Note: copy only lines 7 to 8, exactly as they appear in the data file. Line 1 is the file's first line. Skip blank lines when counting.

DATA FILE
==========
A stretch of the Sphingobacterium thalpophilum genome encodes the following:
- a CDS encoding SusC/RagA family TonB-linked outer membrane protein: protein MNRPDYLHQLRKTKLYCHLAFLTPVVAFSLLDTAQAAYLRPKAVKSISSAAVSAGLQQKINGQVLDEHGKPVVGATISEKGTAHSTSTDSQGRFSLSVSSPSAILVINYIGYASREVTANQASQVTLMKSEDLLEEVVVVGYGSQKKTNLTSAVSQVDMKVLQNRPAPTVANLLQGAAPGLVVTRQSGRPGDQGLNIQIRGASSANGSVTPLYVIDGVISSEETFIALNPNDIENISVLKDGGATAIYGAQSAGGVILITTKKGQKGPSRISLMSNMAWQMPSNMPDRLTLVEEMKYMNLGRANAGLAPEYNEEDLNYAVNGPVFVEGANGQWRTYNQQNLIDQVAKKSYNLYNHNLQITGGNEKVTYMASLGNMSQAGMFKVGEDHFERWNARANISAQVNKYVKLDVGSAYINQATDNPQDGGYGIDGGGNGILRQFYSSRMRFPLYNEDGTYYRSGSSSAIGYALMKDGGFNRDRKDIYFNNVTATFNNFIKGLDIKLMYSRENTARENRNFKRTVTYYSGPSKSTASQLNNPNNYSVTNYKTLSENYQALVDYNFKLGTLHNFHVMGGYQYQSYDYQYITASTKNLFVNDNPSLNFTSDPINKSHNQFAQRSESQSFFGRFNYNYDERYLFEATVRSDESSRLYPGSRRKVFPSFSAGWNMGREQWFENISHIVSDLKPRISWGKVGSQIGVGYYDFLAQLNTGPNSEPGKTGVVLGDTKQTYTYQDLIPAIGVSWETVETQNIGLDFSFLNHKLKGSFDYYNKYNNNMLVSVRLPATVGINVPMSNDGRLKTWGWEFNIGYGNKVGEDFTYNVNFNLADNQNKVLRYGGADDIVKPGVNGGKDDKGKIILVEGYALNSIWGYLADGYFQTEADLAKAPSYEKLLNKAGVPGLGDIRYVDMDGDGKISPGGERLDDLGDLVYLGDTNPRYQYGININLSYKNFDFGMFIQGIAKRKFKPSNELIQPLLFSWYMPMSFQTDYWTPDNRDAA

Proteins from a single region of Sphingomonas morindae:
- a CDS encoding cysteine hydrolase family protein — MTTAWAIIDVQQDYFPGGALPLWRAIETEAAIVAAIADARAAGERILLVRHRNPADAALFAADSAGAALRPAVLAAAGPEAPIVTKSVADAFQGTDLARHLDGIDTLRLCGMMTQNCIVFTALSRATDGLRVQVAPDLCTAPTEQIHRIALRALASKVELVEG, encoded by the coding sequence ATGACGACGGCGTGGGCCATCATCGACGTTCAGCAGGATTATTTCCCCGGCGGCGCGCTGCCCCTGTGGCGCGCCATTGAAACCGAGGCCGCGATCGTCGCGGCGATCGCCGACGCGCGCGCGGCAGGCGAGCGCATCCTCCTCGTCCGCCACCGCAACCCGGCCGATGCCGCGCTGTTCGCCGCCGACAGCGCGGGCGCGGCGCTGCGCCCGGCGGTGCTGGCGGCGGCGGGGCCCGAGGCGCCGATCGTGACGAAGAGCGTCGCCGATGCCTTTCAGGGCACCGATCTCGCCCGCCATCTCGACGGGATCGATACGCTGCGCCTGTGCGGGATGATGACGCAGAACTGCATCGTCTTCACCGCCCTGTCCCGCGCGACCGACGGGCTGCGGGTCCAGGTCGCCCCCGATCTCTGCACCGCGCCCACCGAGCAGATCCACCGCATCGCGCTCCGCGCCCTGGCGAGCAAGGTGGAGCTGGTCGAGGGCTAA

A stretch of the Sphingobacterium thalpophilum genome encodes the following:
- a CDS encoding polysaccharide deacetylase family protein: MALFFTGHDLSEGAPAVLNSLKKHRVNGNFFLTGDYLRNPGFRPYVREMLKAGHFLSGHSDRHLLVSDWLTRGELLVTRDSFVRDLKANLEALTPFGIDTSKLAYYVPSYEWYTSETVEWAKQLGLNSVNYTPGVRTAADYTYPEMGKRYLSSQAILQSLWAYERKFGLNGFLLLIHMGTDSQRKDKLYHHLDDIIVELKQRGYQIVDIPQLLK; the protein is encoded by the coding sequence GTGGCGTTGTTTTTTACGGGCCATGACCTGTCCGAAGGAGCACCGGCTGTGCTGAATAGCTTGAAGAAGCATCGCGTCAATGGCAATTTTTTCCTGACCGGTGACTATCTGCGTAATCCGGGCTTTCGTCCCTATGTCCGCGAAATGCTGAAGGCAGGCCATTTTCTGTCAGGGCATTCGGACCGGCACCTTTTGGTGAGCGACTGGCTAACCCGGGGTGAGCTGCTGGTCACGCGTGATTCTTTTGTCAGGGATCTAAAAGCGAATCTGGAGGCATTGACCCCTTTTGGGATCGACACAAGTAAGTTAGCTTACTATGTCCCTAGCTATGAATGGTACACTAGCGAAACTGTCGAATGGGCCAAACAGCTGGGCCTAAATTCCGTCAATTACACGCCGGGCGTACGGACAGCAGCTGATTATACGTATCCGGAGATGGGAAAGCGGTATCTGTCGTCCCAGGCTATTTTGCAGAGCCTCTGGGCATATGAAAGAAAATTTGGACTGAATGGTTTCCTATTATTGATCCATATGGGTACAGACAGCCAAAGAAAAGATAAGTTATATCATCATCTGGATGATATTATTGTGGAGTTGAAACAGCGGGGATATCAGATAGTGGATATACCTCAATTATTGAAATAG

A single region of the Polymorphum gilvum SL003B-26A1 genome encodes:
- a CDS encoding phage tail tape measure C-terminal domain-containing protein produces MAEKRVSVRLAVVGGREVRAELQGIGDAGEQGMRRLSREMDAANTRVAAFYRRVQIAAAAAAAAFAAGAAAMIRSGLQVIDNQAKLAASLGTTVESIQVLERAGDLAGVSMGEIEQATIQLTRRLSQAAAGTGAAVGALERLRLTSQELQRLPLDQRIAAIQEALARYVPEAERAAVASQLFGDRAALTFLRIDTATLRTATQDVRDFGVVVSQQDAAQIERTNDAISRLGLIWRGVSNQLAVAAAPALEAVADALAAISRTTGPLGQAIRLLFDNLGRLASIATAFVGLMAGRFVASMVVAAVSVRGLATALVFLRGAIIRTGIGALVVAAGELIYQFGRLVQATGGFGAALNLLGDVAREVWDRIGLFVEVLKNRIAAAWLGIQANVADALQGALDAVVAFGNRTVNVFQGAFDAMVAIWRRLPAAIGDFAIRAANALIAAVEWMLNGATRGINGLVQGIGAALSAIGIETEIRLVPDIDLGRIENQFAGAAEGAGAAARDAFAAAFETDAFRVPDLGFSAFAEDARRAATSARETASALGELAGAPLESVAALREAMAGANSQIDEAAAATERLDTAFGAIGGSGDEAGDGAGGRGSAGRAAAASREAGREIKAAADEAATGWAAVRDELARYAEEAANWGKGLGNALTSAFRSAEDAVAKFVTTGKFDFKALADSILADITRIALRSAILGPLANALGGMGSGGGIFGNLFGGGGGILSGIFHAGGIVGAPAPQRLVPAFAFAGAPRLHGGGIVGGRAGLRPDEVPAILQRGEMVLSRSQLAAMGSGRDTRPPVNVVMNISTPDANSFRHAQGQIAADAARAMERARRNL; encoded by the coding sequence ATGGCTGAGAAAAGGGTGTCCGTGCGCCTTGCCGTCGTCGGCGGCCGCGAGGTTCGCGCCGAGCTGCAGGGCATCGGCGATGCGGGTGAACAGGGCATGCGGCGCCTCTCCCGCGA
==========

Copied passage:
A single region of the Polymorphum gilvum SL003B-26A1 genome encodes:
- a CDS encoding phage tail tape measure C-terminal domain-containing protein produces MAEKRVSVRLAVVGGREVRAELQGIGDAGEQGMRRLSREMDAANTRVAAFYRRVQIAAAAAAAAFAAGAAAMIRSGLQVIDNQAKLAASLGTTVESIQVLERAGDLAGVSMGEIEQATIQLTRRLSQAAAGTGAAVGALERLRLTSQELQRLPLDQRIAAIQEALARYVPEAERAAVASQLFGDRAALTFLRIDTATLRTATQDVRDFGVVVSQQDAAQIERTNDAISRLGLIWRGVSNQLAVAAAPALEAVADALAAISRTTGPLGQAIRLLFDNLGRLASIATAFVGLMAGRFVASMVVAAVSVRGLATALVFLRGAIIRTGIGALVVAAGELIYQFGRLVQATGGFGAALNLLGDVAREVWDRIGLFVEVLKNRIAAAWLGIQANVADALQGALDAVVAFGNRTVNVFQGAFDAMVAIWRRLPAAIGDFAIRAANALIAAVEWMLNGATRGINGLVQGIGAALSAIGIETEIRLVPDIDLGRIENQFAGAAEGAGAAARDAFAAAFETDAFRVPDLGFSAFAEDARRAATSARETASALGELAGAPLESVAALREAMAGANSQIDEAAAATERLDTAFGAIGGSGDEAGDGAGGRGSAGRAAAASREAGREIKAAADEAATGWAAVRDELARYAEEAANWGKGLGNALTSAFRSAEDAVAKFVTTGKFDFKALADSILADITRIALRSAILGPLANALGGMGSGGGIFGNLFGGGGGILSGIFHAGGIVGAPAPQRLVPAFAFAGAPRLHGGGIVGGRAGLRPDEVPAILQRGEMVLSRSQLAAMGSGRDTRPPVNVVMNISTPDANSFRHAQGQIAADAARAMERARRNL; encoded by the coding sequence ATGGCTGAGAAAAGGGTGTCCGTGCGCCTTGCCGTCGTCGGCGGCCGCGAGGTTCGCGCCGAGCTGCAGGGCATCGGCGATGCGGGTGAACAGGGCATGCGGCGCCTCTCCCGCGA